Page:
Johnny Jenkins - Ton-Ton Macoute! (1970)

Johnny Jenkins was an American blues guitarist and singer.

A self-taught guitarist from Georgia, Johnny Jenkins started out playing rhythm & blues in the late 50s with his band The Pinetoppers. In 1961 he had a local hit with his instrumental “Love Twist”. Unfortunately his career was destined to suffer from numerous set-backs over the years.
It was at a talent show in Macon that he encountered a young Otis Redding, and offered to back Redding as a guitarist. With Jenkins’ help, Redding went on to win the contest several weeks running, and was invited to become the lead singer of the Pinetoppers. It was at the end of a Pinetoppers studio session at Stax Records that Redding got to record one of his own songs - “These Arms Of Mine”. It so impressed the band’s manger Phil Walden that he decided to release it as a single, launching Redding’s solo career. As a result of this, Jenkins’ career ended up being sidelined as Walden focused on Redding. Jenkins has expressed bitterness at this.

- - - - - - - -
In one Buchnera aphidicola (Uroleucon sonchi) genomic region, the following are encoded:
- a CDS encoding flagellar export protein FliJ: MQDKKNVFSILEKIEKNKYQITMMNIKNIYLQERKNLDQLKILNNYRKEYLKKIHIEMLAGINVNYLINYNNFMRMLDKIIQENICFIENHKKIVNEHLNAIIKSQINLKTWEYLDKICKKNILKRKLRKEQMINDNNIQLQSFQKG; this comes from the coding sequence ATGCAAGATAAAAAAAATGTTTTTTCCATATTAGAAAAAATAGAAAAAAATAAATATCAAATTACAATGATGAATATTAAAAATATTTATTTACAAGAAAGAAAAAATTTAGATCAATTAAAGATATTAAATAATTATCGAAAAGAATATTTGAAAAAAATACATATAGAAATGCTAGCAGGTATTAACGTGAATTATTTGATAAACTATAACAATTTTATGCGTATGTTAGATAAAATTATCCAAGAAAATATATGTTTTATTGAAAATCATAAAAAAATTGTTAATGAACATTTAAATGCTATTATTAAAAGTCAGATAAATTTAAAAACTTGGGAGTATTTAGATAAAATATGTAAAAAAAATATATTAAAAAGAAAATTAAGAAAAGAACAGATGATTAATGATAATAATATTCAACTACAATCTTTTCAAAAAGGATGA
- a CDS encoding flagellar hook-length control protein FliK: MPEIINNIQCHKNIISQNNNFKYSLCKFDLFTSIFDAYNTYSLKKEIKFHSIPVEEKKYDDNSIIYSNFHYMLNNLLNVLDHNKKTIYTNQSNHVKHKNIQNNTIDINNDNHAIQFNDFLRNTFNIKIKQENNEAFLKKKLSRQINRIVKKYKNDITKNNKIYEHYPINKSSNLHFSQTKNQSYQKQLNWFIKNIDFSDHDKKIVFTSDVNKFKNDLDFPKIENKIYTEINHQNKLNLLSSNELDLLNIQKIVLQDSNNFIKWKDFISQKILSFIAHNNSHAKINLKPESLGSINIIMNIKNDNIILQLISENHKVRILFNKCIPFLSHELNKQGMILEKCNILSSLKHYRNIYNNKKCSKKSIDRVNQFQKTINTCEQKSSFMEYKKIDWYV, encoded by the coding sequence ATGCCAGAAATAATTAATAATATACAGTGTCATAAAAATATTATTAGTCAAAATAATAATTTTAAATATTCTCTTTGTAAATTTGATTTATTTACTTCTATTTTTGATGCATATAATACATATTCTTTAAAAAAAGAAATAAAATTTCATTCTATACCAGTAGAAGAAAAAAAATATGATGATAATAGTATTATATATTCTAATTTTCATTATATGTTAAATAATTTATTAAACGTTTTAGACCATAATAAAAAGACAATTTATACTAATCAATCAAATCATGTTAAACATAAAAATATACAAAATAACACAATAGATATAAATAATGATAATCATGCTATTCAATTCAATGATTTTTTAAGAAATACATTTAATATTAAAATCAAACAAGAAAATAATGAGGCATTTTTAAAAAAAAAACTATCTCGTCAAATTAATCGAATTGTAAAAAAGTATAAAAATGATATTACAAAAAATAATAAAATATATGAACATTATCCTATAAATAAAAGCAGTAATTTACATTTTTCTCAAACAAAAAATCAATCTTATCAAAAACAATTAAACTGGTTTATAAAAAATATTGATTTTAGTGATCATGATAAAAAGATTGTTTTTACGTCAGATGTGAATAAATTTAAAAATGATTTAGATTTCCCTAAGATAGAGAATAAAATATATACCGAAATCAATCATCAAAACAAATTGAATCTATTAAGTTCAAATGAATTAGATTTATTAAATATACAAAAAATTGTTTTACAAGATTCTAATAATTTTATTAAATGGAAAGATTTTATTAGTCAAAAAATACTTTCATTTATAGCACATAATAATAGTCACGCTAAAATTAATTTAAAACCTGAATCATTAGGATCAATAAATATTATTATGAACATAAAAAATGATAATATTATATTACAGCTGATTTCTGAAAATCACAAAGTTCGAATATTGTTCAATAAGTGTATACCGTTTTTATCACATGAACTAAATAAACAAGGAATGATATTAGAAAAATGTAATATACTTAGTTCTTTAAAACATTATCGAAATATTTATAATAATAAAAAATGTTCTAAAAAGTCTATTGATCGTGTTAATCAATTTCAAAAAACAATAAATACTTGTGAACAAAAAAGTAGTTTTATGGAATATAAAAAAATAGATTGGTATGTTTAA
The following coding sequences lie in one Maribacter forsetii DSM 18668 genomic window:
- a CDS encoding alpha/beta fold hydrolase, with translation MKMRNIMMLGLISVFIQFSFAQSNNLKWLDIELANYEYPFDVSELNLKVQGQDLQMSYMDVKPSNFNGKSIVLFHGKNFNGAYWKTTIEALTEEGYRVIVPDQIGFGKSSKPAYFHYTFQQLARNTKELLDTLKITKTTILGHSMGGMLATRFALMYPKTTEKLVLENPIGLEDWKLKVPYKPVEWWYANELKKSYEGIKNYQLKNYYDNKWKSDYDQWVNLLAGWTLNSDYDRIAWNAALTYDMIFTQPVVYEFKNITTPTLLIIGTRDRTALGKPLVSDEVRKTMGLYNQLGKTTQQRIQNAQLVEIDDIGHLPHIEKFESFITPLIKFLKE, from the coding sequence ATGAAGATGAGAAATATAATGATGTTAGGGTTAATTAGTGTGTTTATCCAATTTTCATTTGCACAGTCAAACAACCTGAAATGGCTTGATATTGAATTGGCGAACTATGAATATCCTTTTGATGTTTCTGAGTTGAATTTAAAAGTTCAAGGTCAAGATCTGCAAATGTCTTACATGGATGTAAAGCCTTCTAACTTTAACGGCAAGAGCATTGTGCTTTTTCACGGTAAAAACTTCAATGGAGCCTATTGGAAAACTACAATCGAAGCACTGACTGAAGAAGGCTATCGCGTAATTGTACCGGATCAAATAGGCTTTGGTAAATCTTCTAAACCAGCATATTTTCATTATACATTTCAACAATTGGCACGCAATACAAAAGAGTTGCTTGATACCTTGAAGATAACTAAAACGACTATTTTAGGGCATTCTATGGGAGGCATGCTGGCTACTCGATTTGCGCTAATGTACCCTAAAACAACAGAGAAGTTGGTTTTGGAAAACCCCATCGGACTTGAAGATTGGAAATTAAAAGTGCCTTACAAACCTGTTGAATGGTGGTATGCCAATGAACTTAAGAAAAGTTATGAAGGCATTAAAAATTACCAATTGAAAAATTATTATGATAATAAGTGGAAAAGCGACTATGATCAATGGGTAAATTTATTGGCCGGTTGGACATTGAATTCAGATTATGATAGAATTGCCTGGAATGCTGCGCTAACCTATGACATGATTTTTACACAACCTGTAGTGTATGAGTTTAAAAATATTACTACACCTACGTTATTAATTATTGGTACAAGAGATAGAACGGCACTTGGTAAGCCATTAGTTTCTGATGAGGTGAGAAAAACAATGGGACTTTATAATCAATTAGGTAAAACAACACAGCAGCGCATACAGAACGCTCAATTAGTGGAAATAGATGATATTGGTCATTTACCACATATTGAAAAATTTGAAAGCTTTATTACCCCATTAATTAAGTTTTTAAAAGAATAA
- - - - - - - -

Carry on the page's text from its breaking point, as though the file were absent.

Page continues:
Back in Macon, he continued to perform, where he gained a loyal following, and his wild guitar showmanship influenced many, including Jimi Hendrix.
It wasn’t until Redding’s death in 1967 that Walden came back to focus on Jenkins. The fantastic Ton-Ton Macoute! album came out in 1970, with Jenkins as lead singer. Much of the guitar work was actually played by Duane Allman, and other members of the Allman Brothers Band also appeared (Butch Trucks, Berry Oakley and Jaimoe), as they were also managed by Walden. It’s some great swampy blues-rock, featuring an incredible cover of Dr John’s “I Walk On Gilded Splinters” (plus other covers including Sleepy John Estes’ “Leaving Trunk”, Muddy Water’s “Rollin’ Stone”, Otis Rush’s “My Love Will Never Die”, John Lee Hooker’s “Dimples” and Bob Dylan’s “Down Along The Cove”).
However unfortunately for Jenkins, Walden was again distracted, this time by the burgeoning success of the Allman Brothers. Disenchanted, Jenkins quite the music business for many years.

|> Blessed Blues (1996)

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